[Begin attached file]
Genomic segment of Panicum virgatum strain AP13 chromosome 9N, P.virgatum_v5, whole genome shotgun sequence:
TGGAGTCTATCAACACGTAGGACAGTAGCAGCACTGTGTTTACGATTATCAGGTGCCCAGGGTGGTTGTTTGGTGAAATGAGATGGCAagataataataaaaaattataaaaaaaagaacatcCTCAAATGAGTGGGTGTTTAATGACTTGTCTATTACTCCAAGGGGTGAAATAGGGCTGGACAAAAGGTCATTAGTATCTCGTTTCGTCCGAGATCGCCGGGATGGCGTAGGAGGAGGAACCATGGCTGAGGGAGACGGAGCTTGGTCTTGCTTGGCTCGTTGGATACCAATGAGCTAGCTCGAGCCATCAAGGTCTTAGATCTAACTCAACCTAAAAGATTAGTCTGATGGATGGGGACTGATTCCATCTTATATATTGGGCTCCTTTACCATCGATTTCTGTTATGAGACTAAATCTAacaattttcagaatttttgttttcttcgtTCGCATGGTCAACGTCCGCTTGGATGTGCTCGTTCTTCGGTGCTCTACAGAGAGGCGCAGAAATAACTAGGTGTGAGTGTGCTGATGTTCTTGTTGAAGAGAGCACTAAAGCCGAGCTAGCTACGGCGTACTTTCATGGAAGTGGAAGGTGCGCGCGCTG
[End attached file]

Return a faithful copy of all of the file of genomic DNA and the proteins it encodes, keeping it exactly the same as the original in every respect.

Genomic segment of Panicum virgatum strain AP13 chromosome 9N, P.virgatum_v5, whole genome shotgun sequence:
TGGAGTCTATCAACACGTAGGACAGTAGCAGCACTGTGTTTACGATTATCAGGTGCCCAGGGTGGTTGTTTGGTGAAATGAGATGGCAagataataataaaaaattataaaaaaaagaacatcCTCAAATGAGTGGGTGTTTAATGACTTGTCTATTACTCCAAGGGGTGAAATAGGGCTGGACAAAAGGTCATTAGTATCTCGTTTCGTCCGAGATCGCCGGGATGGCGTAGGAGGAGGAACCATGGCTGAGGGAGACGGAGCTTGGTCTTGCTTGGCTCGTTGGATACCAATGAGCTAGCTCGAGCCATCAAGGTCTTAGATCTAACTCAACCTAAAAGATTAGTCTGATGGATGGGGACTGATTCCATCTTATATATTGGGCTCCTTTACCATCGATTTCTGTTATGAGACTAAATCTAacaattttcagaatttttgttttcttcgtTCGCATGGTCAACGTCCGCTTGGATGTGCTCGTTCTTCGGTGCTCTACAGAGAGGCGCAGAAATAACTAGGTGTGAGTGTGCTGATGTTCTTGTTGAAGAGAGCACTAAAGCCGAGCTAGCTACGGCGTACTTTCATGGAAGTGGAAGGTGCGCGCGCTG